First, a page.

Andy: We recorded the album at their house. They were really generous and nice for letting us do that. We had already played live a few times with Colm O'Ciosoig. I asked if Hope would sing on a song and she did. That was her favorite song by us. There was a song that needed more percussion. I asked Colm if he wanted to play something on that and he did. It worked out pretty well.

AL: What does Colm O'Ciosoig do most of the time now?

Andy: He records a lot. He is working on the next Mazzy Star record. He is probably working on the next Warm Inventions record. He is busy.

AL: Joanna Newsom plays on one Vetiver song. Does that mean that she will join you onstage?

Andy: If she wants to. I hope so. She has been touring a lot all this year.

AL: Besides Randy Newman are there any other bands that you like?

Andy: Yeah. I like a lot of Brazilian music and I like The Carter Family. I like Brightblack. We played with them a few times. I like Kelly Stoltz.

AL: What is going on with Tussle and Vetiver? Joanna Newsom was in the Pleased and had to take some time off so that she could tour for her solo record. How are things going to work between the two bands?

Andy: This is the first year that Vetiver and Tussle will both have full-length album out. I will probably try to tour with both bands. We will see how it goes. I would like to do both. Everyone in Tussle likes Vetiver. They know that I have been working on this for a long time. We will miss some shows but that is how it is. They will be okay. The Tussle album will come out in August.

AL: Who does your website? There is a lot of artwork there by Devendra.

Andy: Yeah. Devendra provided some drawings. Karen Ingram animated them and designed the site. We have had friends help us with it. I am the one who is adding things to it now.

AL: Are there any good books or films you care to mention?

Andy: People should read Charles Portis. James Purdy is really good. I like Miguel Esturias.

AL: I saw that you had a DVD of The Office in the other room.

Andy: That was Devendra's. He is a big fan. The Office is great. We were watching it last night.

AL: You live here with Devendra and Alissa.

Andy: It's been good. We have only been here a few months. We have a garden. I have to get a weed wacker. The beans and sunflowers are starting to grow. I used to live in The Mission. I like it now here in The Richmond. It's very quiet.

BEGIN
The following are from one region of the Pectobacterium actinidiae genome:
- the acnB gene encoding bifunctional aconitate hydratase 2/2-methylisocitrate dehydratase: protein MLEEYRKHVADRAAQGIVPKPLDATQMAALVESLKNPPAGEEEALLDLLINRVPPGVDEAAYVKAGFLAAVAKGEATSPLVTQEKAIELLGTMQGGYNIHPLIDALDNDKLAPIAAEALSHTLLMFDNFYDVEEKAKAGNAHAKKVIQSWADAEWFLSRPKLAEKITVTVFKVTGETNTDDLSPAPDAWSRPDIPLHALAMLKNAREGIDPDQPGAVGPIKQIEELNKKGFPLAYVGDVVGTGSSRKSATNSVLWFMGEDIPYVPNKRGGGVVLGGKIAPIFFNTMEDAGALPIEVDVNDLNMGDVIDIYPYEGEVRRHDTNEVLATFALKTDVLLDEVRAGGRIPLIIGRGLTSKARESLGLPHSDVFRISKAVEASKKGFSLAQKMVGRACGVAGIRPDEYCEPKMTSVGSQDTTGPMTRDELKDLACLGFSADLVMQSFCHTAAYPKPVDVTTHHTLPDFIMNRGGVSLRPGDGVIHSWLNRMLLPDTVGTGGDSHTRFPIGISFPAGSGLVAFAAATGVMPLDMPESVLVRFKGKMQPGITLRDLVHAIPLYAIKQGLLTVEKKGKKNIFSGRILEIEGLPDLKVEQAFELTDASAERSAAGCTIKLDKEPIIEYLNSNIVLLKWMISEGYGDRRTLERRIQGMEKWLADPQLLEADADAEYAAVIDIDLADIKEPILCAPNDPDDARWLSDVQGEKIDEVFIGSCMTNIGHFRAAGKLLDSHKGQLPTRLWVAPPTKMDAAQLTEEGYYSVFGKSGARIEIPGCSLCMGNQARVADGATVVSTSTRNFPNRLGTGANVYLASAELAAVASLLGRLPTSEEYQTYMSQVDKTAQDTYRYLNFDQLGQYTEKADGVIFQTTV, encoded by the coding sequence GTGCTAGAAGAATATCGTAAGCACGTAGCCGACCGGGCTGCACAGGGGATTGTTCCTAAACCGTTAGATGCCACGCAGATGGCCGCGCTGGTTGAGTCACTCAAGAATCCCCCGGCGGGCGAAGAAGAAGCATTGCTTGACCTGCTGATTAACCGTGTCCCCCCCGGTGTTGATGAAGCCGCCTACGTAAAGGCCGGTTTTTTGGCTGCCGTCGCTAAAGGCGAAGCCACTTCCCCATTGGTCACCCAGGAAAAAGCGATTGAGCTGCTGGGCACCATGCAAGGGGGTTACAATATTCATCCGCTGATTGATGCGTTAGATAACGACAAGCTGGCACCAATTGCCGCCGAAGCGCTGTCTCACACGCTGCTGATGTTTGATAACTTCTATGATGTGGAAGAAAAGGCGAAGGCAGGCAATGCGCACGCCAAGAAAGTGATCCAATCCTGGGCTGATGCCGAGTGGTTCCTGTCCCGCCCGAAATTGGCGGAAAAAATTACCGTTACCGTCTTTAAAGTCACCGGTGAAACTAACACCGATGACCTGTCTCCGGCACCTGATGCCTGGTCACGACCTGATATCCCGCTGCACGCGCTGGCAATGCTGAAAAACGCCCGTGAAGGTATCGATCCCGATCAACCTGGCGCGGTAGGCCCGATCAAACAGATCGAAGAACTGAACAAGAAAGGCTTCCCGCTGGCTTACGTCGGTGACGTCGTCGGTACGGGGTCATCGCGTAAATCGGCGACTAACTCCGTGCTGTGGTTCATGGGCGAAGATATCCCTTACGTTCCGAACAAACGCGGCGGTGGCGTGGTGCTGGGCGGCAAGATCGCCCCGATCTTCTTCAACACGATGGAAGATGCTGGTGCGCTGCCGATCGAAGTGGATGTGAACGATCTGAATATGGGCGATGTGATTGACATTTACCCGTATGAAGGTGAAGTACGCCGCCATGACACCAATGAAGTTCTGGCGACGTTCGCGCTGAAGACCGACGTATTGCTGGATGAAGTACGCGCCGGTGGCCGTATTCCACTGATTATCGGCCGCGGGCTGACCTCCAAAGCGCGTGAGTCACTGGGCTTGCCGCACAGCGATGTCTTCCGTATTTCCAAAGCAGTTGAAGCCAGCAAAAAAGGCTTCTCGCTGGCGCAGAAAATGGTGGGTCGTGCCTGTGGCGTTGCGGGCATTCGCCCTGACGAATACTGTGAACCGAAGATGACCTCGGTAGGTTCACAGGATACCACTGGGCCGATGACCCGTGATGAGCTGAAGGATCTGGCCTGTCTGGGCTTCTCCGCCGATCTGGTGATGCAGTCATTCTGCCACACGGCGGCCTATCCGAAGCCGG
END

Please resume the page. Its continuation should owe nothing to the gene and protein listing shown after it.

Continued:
AL: What qualities do you like about music?

Andy: I always liked well-written songs. I grew up liking The Replacements and Rain Parade. I liked a lot of Georgia bands like REM and Pylon. (Devendra and friends walk by us towards the garden).

Devendra: REM sucks.

AL: Did you like any Virginia bands?

Andy: I liked a lot of DC bands like Fugazi and Unrest. I used to play a lot in that area when I was in The Raymond Brake.

AL: What was The Raymond Brake like?

Andy: It was North Carolina indie rock. It was college rock. I enjoyed being in that band.

AL: When you play with Devendra on this tour what are the venues like?

Andy: They are all intimate places. Some theaters and some churches and galleries and alternative spaces. There are some clubs as well.

AL: Are you going to do another Vetiver record soon?

Andy: We will probably record another album this year. We have written enough songs for it.

Website: www.vetiverse.com


--Alexander Laurence




Devendra Banhart | US Tour 2004
w/ Joanna Newsom, Vetiver

Fri 6/4/04 Portland OR - Berbatis Pan
Sat 6/5/04 Seattle WA - Crocodile Café
Mon 6/7/04 Salt Lake City - UT Kilby Court
Tue 6/8/04 Denver CO - Revoluciones Collective Art Space
Thu 6/10/04 Columbia MO - Ragtag Cinemacafe
Fri 6/11/04 Des Moines IA - Vaudeville Mews
Sat 6/12/04 Minneapolis MN - Woman's Club Theater
Sun 6/13/04 Chicago IL - Bottom Lounge
Tue 6/15/04 Detroit MI - Stormy Records Space
Wed 6/16/04 Cleveland OH - Beachland Ballroom
Thu 6/17/04 Pittsburgh PA - Garfield Artworks
Fri 6/18/04 Amherst MA - Unitarian Meetinghouse
Sat 6/19/04 Cambridge MA - Brazilian Cultural Center
Sun 6/20/04 Providence RI - AS 220 Art Space
Mon 6/21/04 New York NY - Bowery Ballroom
Wed 6/23/04 Philadelphia PA - First Unitarian Church
Thu 6/24/04 Arlington VA - Iota Cafe
Fri 6/25/04 Baltimore MD - Mission Space Gallery
Sat 6/26/04 Carrboro NC - Room Four
Sun 6/27/04 Winston-Salem NC - Project Space 211
Tue 6/29/04 Atlanta GA - E.A.R.L.
Wed 6/30/04 Nashville TN - 5 Spot Cafe
Thu 7/1/04 Memphis TN - Hi Tone Café
Fri 7/2/04 Dallas TX - Gypsy Tea Room
Sat 7/3/04 Houston TX - Orange Show Center for Visionary Arts
Sun 7/4/04 Austin TX - Flamingo Cantina
Tue 7/6/04 Tucson AZ - Hotel Congress Ballroom
Wed 7/7/04 Phoenix AZ - Modified
Fri 7/9/04 Los Angeles CA - HQ Headquarters Gallery
Sat 7/10/04 Sacramento CA - Old Ironsides
Sun 7/11/04 San Francisco, CA - Great American Music Hall